The history and current state of some newer short-term tests for occupational genetic monitoring are reviewed These are: cytogenetics, sister chromatid exchange, body fluid analysis, tests utilizing sperm, and detection of somatic cell variants. Occupational studies on benzene, vinyl chloride monomer, and epichlorohydrin are critically discussed from the standpoints of design and interpretation. It is concluded that these tests are not appropriate for risk assessment at the present time. Their clinical relevance, if any, is unknown. Proper validation and standardization have not been done, and design problems have often clouded the results of previous studies. There is a critical need for further research in the area of occupational genetic monitoring. Future applications should include integration with prospective morbidity and mortality studies, standardization of design and statistical methods, and development of new tests with genetically relevant endpoints.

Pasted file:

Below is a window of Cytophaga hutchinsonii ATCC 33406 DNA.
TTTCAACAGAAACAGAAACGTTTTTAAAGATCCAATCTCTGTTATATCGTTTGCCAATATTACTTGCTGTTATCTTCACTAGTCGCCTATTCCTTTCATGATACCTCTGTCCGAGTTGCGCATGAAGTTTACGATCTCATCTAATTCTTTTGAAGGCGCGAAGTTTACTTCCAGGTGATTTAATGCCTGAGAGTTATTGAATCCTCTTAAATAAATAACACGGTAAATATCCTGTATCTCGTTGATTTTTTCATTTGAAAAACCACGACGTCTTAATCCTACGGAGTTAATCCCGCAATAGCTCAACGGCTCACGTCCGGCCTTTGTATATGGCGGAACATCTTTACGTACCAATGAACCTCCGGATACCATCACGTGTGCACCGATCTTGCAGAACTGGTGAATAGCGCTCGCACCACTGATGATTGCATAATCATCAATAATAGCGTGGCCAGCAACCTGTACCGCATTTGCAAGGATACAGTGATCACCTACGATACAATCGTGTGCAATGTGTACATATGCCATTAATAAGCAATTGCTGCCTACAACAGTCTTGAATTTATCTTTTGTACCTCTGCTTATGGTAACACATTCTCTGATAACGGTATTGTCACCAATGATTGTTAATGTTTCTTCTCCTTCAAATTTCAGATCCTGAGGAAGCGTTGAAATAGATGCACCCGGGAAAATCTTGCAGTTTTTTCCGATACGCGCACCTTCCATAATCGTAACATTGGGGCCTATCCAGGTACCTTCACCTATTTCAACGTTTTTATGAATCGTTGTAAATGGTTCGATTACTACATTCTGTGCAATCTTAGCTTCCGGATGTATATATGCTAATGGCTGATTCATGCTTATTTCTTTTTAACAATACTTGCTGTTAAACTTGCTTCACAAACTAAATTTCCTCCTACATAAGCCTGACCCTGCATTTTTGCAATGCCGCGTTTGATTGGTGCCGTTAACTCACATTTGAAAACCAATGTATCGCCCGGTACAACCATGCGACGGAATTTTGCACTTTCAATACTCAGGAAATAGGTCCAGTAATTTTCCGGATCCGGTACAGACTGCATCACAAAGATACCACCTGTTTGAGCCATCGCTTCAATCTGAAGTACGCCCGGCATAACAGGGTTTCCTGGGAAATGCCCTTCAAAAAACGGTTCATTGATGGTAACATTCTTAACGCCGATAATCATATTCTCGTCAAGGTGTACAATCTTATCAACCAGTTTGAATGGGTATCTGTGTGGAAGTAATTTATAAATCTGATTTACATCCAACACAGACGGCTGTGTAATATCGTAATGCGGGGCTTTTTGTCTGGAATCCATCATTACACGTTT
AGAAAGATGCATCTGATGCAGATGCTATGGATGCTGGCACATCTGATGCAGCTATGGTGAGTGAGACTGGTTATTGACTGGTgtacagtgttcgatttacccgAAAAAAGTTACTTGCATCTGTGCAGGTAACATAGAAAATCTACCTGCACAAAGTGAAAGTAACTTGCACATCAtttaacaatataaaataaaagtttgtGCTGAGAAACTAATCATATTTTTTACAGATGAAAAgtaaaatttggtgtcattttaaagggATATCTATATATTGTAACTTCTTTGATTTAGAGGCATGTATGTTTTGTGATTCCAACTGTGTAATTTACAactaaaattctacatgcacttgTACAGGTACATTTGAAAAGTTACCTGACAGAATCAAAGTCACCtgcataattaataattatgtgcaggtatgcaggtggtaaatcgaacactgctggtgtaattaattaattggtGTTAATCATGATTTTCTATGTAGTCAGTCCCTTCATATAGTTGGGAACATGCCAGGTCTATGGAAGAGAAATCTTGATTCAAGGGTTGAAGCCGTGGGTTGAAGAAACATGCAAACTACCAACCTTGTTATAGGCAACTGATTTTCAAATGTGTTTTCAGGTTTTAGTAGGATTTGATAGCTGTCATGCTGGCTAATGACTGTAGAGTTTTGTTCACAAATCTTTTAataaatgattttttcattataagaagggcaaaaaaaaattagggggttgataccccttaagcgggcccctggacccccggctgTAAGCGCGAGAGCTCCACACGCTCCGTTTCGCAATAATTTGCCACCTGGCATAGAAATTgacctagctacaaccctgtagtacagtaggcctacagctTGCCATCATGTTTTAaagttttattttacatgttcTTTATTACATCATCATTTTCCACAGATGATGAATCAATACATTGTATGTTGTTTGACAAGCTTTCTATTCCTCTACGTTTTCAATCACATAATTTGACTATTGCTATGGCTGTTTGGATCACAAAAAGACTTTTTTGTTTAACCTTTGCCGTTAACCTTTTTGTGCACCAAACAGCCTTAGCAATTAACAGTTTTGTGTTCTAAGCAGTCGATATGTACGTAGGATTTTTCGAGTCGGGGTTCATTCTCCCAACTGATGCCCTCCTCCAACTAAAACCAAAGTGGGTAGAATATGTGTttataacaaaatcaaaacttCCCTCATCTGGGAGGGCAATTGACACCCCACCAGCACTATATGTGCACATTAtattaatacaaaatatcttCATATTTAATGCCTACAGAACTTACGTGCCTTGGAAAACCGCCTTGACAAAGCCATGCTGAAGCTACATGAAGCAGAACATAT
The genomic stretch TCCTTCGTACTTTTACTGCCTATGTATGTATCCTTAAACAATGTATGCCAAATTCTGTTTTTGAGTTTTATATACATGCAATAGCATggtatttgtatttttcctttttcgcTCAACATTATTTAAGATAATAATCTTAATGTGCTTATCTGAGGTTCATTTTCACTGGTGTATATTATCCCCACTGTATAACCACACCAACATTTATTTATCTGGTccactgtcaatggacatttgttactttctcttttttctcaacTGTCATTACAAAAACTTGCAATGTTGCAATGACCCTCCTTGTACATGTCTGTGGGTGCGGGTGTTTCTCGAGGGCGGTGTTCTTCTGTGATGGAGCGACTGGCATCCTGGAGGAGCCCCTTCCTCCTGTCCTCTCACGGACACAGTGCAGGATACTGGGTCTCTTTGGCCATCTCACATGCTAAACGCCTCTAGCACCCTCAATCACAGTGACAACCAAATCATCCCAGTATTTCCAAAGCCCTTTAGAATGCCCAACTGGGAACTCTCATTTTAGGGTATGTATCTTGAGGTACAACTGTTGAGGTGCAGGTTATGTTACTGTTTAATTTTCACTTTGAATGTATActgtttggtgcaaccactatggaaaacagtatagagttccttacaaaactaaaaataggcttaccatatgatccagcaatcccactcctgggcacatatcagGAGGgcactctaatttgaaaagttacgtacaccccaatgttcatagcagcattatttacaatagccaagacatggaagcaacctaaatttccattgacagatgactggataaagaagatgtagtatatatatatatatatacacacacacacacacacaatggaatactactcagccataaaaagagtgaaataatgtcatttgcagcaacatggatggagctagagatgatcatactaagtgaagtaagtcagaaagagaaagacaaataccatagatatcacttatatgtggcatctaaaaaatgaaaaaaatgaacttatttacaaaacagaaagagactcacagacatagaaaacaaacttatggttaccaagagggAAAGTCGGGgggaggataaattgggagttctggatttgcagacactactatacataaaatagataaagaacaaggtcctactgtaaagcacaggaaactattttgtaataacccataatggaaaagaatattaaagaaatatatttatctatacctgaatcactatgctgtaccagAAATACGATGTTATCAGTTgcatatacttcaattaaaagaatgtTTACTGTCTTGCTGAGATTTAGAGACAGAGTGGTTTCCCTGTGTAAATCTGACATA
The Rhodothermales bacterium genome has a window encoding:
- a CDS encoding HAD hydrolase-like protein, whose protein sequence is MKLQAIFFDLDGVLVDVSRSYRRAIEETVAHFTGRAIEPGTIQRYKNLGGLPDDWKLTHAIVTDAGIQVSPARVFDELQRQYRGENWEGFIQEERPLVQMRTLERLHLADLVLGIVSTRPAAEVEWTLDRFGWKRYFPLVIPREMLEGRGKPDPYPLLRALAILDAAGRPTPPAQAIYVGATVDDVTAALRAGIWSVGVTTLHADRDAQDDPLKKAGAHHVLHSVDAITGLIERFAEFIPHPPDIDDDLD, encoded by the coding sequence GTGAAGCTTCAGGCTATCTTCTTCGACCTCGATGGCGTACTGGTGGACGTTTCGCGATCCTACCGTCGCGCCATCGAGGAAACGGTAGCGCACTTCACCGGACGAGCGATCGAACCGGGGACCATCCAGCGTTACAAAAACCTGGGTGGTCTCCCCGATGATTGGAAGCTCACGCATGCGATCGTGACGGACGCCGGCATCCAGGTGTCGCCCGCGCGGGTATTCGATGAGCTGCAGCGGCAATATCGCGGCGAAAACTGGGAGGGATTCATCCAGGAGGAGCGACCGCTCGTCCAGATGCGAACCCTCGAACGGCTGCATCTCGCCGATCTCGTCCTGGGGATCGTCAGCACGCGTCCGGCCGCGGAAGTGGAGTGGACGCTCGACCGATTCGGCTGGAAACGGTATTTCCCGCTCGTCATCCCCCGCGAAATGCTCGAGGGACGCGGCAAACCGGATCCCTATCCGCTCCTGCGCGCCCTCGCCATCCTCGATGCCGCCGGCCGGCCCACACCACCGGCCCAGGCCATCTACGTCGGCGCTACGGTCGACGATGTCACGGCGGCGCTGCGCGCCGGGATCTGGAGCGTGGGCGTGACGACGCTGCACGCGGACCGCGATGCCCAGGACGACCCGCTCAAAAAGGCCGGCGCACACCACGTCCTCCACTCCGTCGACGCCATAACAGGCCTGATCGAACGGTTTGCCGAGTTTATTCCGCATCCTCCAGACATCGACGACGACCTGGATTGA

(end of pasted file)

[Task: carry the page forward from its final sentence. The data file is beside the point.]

©1981 The American College of Occupational and Environmental Medicine